In this episode, I’m sharing valuable resources and considerations for evaluating AI tools for use in schools and the classroom.
School leaders must consider and evaluate any tool that students use carefully, but how do we prepare for the coming wave of AI tools?
This episode (and companion blog post) will provide a comprehensive guide and free, downloadable checklist for evaluating AI tools for classroom use.
Let’s explore the types of AI, evaluation criteria, privacy and security issues, and resources.
And let’s make sure we are protecting our most vulnerable and making smart decisions for our schools!
Listen to this article.
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A Comprehensive Guide to Evaluating AI Tools for Classroom Use
In researching for this post and episode, I had difficulty finding school guidelines. There’s a little out there.
If you listened to last week’s episode, I shared some of the Dangers of AI. As a teacher and parent, I have deep concerns about placing some of the new and evolving AI tools in front of a child. Safety, privacy, and security cannot be ignored.
While I completely understand that these tools are already here and have the potential to improve teaching and learning, we cannot blindly place a 13-year-old in front of a chatbot and hope for the best. We don’t know the capabilities, and things are changing so fast the capabilities of AI change
So how do we approach this? Even though I have talked about the dangers, I have historically encouraged teachers to embrace technology and all its advantages. That’s my jam! That’s what I do!
I have also been teaching about AI tools for many years. It’s not new. AI has been here for a long time, but what we are seeing in the Chat GPT era will change everything. And it’s going to do it faster than anyone can even fathom.
I have worked on both sides of school filters and policies. I have been the teacher begging for access to something super cool (or just doing it and asking for forgiveness later). I have also worked on committees in school districts that have to determine a process for software approval and “unblocking” websites.
What we are talking about now is much bigger than a child ending up on an inappropriate website. AI can interact, chat, and influence. As I mentioned in my earlier article, I have concerns about the moral compass of different language models, the ethics, the bias, and who is in control.
I have also stated many times that I believe this technology can improve teaching and learning in many ways (and many other aspects of education in general). But the role of technology and school leaders just got way more complicated.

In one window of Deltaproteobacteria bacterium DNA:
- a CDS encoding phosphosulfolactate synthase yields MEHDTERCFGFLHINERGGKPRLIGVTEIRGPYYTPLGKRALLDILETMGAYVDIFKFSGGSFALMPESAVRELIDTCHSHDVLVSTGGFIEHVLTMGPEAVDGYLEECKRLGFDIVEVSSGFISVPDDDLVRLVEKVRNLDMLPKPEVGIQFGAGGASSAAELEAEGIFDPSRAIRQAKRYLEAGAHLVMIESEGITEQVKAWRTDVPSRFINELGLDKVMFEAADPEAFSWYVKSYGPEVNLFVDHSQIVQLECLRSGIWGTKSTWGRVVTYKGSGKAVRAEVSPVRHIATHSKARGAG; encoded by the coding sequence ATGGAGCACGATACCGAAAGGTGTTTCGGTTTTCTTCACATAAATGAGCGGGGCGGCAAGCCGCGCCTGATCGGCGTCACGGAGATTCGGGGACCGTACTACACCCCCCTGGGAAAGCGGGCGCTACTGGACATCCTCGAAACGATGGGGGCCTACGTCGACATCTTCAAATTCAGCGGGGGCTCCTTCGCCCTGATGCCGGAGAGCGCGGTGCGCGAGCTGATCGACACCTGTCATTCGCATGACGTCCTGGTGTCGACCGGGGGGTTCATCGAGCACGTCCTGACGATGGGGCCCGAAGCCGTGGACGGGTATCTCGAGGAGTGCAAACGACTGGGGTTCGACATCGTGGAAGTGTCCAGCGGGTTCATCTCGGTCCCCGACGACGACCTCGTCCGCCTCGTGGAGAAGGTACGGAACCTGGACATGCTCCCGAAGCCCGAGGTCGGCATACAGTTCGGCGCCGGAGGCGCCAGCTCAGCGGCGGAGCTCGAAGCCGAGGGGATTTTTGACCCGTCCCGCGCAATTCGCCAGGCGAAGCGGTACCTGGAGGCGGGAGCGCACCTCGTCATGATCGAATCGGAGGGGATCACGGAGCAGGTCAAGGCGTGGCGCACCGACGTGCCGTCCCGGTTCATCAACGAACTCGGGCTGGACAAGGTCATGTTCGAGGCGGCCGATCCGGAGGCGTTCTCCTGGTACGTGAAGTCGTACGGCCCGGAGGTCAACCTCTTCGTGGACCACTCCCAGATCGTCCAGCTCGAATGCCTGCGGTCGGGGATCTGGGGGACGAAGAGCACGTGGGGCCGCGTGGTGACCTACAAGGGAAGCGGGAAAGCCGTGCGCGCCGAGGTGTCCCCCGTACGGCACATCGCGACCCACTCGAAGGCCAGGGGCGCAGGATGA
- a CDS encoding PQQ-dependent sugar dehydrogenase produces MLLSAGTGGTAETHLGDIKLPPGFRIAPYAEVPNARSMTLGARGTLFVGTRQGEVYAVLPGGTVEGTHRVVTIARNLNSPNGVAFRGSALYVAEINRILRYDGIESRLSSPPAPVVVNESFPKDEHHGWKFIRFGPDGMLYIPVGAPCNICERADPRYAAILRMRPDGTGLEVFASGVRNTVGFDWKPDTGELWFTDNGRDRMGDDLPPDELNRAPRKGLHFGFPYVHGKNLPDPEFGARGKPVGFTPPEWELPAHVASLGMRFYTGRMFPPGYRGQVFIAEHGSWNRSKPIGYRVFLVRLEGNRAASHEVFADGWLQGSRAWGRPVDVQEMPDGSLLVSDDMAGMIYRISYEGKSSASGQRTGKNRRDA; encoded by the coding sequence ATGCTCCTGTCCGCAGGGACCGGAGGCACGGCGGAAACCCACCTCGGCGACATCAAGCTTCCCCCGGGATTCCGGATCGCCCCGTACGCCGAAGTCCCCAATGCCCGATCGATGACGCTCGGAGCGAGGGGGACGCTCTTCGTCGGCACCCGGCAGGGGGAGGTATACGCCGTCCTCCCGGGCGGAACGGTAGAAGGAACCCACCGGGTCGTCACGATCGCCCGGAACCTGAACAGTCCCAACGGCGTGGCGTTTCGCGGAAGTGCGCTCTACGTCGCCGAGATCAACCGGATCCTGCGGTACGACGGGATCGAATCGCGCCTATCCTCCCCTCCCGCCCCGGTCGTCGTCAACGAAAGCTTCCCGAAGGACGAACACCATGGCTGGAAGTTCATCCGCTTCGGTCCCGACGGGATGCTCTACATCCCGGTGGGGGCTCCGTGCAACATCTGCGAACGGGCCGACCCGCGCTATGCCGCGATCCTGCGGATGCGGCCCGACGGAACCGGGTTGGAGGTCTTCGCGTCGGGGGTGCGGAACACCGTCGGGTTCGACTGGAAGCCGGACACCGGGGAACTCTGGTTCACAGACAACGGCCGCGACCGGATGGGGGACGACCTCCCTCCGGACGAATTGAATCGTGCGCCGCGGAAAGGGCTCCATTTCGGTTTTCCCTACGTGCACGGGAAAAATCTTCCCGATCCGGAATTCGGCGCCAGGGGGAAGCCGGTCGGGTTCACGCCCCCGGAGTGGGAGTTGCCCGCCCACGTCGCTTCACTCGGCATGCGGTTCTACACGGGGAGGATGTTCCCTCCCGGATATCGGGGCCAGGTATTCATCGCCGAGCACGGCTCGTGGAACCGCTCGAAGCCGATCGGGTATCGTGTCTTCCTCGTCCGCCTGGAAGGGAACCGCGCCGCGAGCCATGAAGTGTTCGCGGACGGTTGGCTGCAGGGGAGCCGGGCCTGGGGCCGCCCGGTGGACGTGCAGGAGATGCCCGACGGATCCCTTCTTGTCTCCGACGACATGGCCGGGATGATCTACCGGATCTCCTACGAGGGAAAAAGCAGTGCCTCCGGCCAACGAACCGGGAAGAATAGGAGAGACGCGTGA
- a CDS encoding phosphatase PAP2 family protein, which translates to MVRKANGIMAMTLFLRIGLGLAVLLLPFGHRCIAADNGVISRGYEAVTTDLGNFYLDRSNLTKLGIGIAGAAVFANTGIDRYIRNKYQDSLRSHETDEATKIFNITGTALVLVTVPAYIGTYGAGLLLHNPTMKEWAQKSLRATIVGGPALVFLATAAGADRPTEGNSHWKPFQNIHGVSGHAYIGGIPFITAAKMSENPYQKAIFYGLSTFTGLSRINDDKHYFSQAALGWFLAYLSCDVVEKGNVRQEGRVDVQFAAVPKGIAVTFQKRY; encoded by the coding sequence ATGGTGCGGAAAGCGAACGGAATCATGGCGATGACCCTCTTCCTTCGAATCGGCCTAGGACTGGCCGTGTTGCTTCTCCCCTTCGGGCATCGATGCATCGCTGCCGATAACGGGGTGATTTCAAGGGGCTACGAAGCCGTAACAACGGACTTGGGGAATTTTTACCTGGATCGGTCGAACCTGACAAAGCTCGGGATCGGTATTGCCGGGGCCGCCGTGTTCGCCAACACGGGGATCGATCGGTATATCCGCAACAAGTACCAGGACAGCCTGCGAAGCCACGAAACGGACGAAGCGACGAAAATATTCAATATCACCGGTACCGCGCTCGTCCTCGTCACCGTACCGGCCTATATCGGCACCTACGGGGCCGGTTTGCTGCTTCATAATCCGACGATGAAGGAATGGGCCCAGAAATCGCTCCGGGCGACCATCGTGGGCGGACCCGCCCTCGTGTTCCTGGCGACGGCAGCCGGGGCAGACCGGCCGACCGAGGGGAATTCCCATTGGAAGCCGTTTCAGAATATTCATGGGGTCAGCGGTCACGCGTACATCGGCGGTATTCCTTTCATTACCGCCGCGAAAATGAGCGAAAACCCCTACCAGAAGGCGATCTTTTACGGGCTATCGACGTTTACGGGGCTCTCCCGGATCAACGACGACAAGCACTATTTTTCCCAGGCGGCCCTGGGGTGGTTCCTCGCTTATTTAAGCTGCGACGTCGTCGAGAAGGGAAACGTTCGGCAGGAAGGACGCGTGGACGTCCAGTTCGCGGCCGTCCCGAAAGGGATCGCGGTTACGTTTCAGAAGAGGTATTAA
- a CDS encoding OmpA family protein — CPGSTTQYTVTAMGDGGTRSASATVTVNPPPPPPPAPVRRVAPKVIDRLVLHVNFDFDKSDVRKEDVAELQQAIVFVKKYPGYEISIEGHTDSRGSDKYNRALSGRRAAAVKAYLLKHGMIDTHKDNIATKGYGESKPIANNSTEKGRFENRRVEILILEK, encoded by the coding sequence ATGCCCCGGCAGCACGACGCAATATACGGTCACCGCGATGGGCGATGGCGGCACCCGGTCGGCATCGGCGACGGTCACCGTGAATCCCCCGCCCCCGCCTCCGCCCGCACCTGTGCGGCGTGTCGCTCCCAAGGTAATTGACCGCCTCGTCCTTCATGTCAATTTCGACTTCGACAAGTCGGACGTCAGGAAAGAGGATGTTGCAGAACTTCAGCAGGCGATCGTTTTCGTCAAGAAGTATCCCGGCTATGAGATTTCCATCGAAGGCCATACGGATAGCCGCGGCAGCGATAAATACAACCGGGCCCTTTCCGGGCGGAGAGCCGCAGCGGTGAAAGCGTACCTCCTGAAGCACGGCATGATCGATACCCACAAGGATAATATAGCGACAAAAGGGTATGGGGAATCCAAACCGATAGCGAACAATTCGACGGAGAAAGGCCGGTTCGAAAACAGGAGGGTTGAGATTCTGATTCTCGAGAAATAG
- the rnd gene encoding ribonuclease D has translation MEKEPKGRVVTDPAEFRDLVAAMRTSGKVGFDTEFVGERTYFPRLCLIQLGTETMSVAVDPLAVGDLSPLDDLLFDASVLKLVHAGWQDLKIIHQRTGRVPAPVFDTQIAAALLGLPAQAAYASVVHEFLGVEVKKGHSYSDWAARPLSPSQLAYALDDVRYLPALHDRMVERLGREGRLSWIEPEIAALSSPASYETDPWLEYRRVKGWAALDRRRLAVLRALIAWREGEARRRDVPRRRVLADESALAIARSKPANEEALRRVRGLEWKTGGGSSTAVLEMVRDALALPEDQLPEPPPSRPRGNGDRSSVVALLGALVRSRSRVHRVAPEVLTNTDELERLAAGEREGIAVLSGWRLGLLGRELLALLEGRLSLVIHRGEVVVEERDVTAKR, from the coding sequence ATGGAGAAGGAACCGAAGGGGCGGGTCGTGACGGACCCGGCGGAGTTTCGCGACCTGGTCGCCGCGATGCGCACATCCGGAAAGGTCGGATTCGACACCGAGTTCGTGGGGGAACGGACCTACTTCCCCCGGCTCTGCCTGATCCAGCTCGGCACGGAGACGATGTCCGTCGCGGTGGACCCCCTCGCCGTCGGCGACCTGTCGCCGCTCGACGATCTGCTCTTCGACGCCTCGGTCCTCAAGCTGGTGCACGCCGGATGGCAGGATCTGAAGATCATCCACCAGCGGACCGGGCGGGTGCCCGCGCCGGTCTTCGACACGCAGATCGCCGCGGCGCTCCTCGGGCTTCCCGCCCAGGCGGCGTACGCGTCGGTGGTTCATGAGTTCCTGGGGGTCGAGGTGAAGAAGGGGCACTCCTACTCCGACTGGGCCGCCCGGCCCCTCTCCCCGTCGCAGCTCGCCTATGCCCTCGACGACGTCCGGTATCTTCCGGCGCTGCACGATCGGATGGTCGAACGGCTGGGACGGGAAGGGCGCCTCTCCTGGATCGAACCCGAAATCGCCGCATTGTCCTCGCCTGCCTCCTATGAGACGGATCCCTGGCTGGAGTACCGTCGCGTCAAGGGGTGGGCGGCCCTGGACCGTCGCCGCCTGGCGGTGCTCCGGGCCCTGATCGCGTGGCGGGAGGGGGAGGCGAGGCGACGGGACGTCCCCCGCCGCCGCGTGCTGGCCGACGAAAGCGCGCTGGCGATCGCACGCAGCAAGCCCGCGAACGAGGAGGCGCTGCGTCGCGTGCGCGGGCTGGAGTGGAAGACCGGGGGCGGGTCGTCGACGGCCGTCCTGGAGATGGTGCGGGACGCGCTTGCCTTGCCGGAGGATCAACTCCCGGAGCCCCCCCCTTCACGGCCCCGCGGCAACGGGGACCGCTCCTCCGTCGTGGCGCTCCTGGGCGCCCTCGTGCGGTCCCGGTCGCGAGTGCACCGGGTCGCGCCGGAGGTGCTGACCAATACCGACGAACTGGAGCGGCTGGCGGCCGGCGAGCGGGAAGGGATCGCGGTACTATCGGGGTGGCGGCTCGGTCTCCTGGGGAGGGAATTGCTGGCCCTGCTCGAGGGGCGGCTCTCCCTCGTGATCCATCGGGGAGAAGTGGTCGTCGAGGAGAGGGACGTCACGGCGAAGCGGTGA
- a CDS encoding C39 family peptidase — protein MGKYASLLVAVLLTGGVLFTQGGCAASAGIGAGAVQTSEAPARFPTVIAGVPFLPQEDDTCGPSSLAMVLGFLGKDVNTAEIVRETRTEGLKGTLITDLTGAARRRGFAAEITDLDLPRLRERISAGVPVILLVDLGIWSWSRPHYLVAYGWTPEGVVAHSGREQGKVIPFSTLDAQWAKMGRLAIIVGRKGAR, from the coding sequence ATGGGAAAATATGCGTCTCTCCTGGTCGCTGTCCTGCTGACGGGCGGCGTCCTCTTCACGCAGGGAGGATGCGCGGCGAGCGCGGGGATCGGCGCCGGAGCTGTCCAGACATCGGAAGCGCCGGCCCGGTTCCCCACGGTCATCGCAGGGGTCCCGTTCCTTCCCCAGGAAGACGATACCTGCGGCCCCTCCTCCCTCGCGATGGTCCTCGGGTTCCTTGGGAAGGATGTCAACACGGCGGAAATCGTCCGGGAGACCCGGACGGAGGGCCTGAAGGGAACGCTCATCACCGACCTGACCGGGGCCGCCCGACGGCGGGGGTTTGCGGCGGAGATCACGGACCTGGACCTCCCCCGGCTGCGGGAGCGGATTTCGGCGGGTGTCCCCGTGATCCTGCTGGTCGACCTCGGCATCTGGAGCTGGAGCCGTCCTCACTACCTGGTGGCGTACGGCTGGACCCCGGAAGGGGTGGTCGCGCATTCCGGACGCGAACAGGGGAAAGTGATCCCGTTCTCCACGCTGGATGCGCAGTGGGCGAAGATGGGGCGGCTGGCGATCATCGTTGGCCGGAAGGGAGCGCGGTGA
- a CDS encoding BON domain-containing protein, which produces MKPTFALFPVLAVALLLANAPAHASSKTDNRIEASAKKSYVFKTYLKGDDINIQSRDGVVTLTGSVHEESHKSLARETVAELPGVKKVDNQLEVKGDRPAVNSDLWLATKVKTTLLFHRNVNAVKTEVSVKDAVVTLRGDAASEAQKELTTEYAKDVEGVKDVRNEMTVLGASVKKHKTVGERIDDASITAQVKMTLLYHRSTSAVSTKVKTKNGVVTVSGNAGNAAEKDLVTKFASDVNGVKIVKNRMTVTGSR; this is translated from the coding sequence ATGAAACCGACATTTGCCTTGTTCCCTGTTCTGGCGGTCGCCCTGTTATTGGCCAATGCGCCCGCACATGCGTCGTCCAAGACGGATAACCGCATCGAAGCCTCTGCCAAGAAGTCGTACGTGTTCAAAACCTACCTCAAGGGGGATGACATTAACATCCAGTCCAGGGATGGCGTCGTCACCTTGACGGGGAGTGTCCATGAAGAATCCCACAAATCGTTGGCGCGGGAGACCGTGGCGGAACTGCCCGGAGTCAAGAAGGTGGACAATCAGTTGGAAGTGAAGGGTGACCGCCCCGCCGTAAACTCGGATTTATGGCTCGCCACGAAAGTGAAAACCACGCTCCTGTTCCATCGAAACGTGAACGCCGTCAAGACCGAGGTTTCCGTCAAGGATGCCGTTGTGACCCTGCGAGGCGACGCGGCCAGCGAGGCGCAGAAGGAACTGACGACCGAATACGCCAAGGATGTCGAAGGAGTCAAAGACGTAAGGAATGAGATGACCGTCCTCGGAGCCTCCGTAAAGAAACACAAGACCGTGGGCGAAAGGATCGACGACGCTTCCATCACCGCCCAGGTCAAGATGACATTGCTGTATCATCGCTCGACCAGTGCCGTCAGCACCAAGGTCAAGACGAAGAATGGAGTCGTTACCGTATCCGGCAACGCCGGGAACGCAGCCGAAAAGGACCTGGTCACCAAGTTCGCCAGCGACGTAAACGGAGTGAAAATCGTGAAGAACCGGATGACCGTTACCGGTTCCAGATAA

Since AI is embedded in everything, this is not a separate evaluation from how we approve other tools for our classrooms. This is rewriting the script and adding new protection layers for our schools and our most vulnerable students.
Let’s begin with some background. We can’t all be experts on AI, but we need a foundation of knowledge.
Types of AI Tools
Many tools that you already use in your schools use AI. Do you know which tools use AI? Do you know what type of AI it uses? Has the company disclosed this? Transparency is a must.
There are many categories of AI tools, but here are a few examples that might be relevant to schools:
- Personalized Learning: AI tools can create personalized learning experiences for each student, adapting to their individual learning style and pace. These tools can analyze student data and provide recommendations on what topics they need to focus on, what resources would be helpful for them, and what learning strategies they should use. Personalized learning can help students feel more engaged and motivated in their education and can help them achieve better outcomes.
- Intelligent Tutoring Systems: These AI tools are designed to provide students with real-time feedback and guidance as they complete educational tasks. Intelligent tutoring systems can offer support and feedback on homework assignments, practice problems, and quizzes. They can also adapt their feedback to each student’s level of understanding, helping them to improve their skills and knowledge.